Thoppil Bhasi and other cultural stalwarts associated with KPAC.

KPAC staged 17 more dramas written and directed by Thoppil Bhasi. He had also directed 9 plays written by others. It was Thoppil Bhasi and his plays that contributed the most for KPAC to attain its present day esteemed status. Though he had done prominent works in silver screen, he is mainly remembered as an eminent playwright. He won many awards from Kerala Sahithya Academy, Kendra Sahithya Academy, Kerala Sangeetha Nataka Academy, and Kerala State Government. His plays were translated to other languages and a few are text books in some Universities.

Eminent playwrights - Ponkunnam Varkey, Vaikkom Chandrasekaran Nair, N.N. Pillai, SL Puram Sadanandan, N Krishna Pillai, KT Mohamed, Thikkodiyan and Kaniyapuram Ramachandran had their plays performed by KPAC. ONV Kurup, Vayalar Ramavarma, Kaniyapuram Ramachandran and K Kesavan Potti had written songs for KPAC. Artists Kesavan and Sujathan painted the scenery for all the plays. The renowned musician MB Sreenivasan, K Raghavan, LPR Varma, MS Baburaj, V Dakshina Murthy and MK Arjunan composed music for the dramas. It is through KPAC that KS George and KPAC Sulochana found a premier place in Malayalee minds. KP Ummer, N Govindan Kutty, Sankaradi, Alummoodan, Manavalan Joseph, KPAC Lalitha, Adoor Bhavani, Pala Thankam, Kaviyoor Ponnamma, KPAC Sunny, Kottayam Chellappan, Sreelatha, Oduvil Unnikrishnan and Sai Kumar are some who entered cine screen from KPAC stages

KPAC and its performing tour

KPAC has conducted so many all India tours performing its dramas almost in all states. In 1986 the troupe went to Gulf countries and staged dramas there. In 1989 KPAC team visited USA and Canada and performed its dramas in many places

1     KPAC Films

KPAC Films was inaugurated on 10th May 1972. Its first cinema was "Enippadikal" based on the famous novel of Thakazhi Sivasankara Pillai. It was directed by Thoppil Bhasi. The second film "Neelakkannukal" was directed by the senior cine artist Madhu.

2     Silver Jubilee

In1975, KPAC celebrated Silver Jubilee at Kayamkulam and it was inaugurated by the Union Minister IK Gujral; and the chief Minister of Kerala C Achutha Menon presided over the function.

3     Golden Jubilee

During the period 2000-2002 Golden Jubilee celebrations were held at different places in kerala. It was inaugurated on 24th May 2000, at Trivandrum by the Honourable Vice President of India, Krishna Kanth. During the three day festival the Chief Minister of Kerala EK Nayanar, AB Bardhan, PK Vasudevan Nair , ONV Kurup, top artists DileepKumar, KJ Yesudas and others participated in the functions.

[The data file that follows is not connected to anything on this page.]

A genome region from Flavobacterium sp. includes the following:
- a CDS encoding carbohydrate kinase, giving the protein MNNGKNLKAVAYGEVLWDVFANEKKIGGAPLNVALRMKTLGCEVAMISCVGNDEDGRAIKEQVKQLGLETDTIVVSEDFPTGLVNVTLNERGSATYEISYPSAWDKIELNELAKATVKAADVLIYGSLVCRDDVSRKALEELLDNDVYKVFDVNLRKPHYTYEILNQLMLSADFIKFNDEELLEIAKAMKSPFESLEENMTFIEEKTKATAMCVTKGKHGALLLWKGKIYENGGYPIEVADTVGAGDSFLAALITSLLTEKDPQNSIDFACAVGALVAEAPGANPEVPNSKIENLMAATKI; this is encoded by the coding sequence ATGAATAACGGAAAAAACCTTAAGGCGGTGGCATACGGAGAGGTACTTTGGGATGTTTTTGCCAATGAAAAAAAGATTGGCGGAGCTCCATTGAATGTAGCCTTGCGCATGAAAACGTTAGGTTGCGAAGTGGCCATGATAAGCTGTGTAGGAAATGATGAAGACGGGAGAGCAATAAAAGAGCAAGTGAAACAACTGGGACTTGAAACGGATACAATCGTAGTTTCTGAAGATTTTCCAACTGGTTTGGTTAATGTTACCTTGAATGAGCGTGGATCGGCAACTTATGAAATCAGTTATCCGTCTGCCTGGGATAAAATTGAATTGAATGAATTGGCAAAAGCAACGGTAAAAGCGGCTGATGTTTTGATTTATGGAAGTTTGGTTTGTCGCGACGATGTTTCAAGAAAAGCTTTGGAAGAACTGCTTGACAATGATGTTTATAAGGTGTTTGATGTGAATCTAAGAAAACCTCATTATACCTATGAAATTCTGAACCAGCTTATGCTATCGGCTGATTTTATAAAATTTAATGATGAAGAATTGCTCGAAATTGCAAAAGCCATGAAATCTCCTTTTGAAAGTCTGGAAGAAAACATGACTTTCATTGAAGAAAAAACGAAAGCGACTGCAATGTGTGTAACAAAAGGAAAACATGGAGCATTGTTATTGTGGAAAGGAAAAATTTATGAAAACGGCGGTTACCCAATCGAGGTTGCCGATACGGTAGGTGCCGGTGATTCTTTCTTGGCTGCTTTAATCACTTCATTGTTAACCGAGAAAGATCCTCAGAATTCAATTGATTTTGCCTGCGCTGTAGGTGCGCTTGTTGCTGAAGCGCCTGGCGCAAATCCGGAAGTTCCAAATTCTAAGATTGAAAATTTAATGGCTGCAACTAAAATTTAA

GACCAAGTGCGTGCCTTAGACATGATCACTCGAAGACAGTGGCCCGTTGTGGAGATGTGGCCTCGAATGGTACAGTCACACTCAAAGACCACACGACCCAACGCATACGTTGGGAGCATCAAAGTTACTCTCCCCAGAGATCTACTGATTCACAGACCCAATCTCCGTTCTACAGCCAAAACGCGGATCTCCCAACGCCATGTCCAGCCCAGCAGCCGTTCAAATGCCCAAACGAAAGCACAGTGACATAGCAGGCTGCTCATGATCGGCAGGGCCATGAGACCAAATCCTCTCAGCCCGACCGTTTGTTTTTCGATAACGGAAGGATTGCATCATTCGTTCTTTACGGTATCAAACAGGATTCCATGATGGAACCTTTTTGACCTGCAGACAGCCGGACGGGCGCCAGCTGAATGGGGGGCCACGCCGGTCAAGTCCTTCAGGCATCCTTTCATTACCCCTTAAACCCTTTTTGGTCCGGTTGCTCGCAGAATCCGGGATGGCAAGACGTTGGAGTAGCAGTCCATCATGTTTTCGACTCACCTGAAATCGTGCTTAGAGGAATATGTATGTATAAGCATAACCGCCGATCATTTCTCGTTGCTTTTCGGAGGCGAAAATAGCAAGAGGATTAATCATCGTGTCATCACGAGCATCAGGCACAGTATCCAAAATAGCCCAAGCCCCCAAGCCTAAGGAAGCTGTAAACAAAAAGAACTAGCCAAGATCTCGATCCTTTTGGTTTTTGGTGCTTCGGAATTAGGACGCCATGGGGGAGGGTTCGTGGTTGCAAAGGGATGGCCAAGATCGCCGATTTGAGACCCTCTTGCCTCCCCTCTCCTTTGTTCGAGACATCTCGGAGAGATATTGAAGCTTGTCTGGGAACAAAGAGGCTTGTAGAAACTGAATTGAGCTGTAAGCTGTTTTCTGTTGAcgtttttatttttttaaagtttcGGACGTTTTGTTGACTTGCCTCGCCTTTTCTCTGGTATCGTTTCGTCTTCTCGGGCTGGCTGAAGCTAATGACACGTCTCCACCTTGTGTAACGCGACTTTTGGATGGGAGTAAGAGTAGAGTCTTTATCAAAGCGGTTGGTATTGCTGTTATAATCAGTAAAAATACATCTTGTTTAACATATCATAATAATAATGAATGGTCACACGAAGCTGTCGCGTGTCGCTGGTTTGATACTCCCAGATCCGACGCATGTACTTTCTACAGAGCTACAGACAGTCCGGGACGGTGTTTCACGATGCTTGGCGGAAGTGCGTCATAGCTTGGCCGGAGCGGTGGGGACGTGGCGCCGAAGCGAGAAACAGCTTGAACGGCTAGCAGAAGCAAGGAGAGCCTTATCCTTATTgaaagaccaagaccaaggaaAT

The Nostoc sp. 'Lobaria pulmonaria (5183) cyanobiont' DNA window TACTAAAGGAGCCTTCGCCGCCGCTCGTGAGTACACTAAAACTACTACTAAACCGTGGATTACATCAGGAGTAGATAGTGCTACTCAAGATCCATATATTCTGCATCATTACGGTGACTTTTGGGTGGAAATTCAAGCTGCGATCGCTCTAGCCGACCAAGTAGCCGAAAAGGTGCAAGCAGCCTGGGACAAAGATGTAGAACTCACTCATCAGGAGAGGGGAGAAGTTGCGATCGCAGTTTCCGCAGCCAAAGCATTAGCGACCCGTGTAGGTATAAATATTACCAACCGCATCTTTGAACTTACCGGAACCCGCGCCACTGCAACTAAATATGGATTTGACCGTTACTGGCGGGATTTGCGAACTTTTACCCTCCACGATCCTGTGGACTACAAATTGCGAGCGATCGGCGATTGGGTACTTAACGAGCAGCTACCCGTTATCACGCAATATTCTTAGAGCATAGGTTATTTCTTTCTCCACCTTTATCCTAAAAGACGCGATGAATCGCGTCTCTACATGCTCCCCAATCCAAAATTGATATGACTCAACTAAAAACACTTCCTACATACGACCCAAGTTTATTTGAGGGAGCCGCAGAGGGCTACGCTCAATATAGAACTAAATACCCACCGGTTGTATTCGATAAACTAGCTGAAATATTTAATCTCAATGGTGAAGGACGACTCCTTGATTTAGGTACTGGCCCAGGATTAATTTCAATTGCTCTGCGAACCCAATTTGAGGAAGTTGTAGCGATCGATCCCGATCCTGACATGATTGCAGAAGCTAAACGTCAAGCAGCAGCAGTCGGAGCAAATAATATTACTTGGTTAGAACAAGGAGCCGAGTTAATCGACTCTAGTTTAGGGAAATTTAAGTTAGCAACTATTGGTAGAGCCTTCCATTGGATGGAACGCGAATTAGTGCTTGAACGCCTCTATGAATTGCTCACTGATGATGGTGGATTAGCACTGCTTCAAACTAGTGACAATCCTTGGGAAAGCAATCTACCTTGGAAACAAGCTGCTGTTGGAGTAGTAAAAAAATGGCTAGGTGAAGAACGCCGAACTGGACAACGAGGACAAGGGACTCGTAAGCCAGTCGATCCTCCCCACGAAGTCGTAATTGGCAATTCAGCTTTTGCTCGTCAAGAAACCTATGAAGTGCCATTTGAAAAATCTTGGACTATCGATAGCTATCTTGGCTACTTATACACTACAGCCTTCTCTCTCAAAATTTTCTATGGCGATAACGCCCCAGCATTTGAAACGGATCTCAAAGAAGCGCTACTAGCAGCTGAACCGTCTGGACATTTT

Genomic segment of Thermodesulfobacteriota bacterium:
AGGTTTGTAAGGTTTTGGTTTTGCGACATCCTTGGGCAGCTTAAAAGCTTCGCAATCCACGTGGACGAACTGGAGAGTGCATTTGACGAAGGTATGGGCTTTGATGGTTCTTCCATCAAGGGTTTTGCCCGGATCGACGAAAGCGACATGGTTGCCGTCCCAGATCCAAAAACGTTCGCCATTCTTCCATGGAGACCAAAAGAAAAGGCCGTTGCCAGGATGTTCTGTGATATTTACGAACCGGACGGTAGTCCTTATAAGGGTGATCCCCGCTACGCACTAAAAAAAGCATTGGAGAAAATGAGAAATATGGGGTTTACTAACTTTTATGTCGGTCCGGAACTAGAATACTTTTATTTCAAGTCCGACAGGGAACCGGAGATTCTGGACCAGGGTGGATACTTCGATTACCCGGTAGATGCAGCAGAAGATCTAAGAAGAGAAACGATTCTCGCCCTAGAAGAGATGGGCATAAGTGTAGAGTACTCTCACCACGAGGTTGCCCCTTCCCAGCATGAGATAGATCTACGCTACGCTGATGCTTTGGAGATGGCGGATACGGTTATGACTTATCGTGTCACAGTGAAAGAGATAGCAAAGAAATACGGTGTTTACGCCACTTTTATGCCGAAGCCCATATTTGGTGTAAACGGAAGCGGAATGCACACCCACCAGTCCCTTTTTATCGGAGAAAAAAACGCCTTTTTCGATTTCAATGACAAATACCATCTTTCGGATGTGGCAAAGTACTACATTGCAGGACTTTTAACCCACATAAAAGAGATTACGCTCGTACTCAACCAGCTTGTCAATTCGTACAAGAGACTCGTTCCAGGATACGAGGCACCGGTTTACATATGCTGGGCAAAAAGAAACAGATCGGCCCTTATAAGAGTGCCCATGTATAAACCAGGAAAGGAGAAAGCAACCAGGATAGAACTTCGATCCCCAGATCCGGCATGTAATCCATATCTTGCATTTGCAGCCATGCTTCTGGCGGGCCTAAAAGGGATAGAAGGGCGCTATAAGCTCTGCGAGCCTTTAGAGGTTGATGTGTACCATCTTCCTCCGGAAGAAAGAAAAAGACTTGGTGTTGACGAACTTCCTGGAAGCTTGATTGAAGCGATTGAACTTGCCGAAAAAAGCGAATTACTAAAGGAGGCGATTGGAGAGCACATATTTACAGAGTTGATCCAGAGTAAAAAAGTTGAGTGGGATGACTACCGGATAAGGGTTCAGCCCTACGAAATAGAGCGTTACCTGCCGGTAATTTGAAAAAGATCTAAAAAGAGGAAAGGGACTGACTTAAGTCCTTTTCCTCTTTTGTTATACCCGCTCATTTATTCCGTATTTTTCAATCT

Office Bearers

Adv. G. Janardhana Kurup         
Adv. N. Rajagopalan Nair
 Adv. G. Janardhana Kurup     
O. Madhavan
 Adv. G. Janardhana Kurup
K. Kesavan Potty
 Kambissery Karunakaran
Thoppil Bhasi
 Adv. N. Rajagopalan Nair
Adv. M. Gopi
Adv. Kumarakom Sankunni Menon
Adv. M. Gopi
P.K. Vasudevan Nair
Adv. M. Gopi
Adv. M. Gopi
2/12/2007- 15/2/2008        
Adv. A. Shajahan (acting secretary)
2008- till date                   
K.E. Ismail       
 Adv. A. Shajahan

Most Popular Drama Songs

  • Thunjanparambile Thathey

    ~ Sung by : G . Devarajan. One of my personal favorites. We get lucky
  • Ambili Ammava

  • Cheppukilukkana Changathi

  • Chillimulam Kaadukalil

  • Vellaaram Kunniley

how KPAC got mis-represented to be Kerala peoples Arts Club rather than its original Kayamkulam Peoples Arts Club. Thanks ..cinematters

Dear George,
As I mentioned in the reply to your previous note, are there any archives or interviews that you have in your possession that speaks about this part of the story ? Though there are three versions as to how KPAC was founded, it all centers around the personalities involved in the founding of this great institution, from what I have researched, and all of them are absolutely clear when it came to the name of the movement – Kerala Peoples Arts Club. The most widely accepted one speaks about its genesis at the Law College in Ernakulam through a tightly knit group of brilliant students who were fast friends and political activists – Adv Janardhana Kurup, Punalur Rajagopalan Nair, Issac Thomas and S Prabhakaran Nair. O Madhavan’s memoirs ( KPAC yude Balyam) places the action at Trivandrum, with the same participants but also includes Prof MP Paul and Adv Rajamoni.Even ONV Kurup’s version of the founding days agrees that it was at Trivandrum that it was founded, but clearly mentions the name as Kerala Peoples Arts Club, from the transcript of his memorial speech given at the Theater camp at KPAC. The theater body was founded in 1950, it was registered only in 1967 under the registration, A 4/67 as per the Minutes of the General Body Meeting of KPAC held on June 11, 1967. KPAC’s ‘inseparable’ connection with Kayamkulam, in the form of its premises came only in 1973, although there were many from the area who were an integral part of the movement like Thoppil Bhasi and Kesavan Potty. KPAC Lalitha made her debut in Mooladhanam in 1963, 13 years after founding of the movement and their 7th theater production. It is in light of these that I am really eager to know about how KPAC got mis-represented to be Keralal peoples Arts Club rather than its original Kayamkulam Peoples Arts Club. Thanks ..cinematters

Imprints On Indian Film Screen: K.P.A.C.SULOCHANA AND K.S.GEORGE

Kaalam Maarunnu (1955)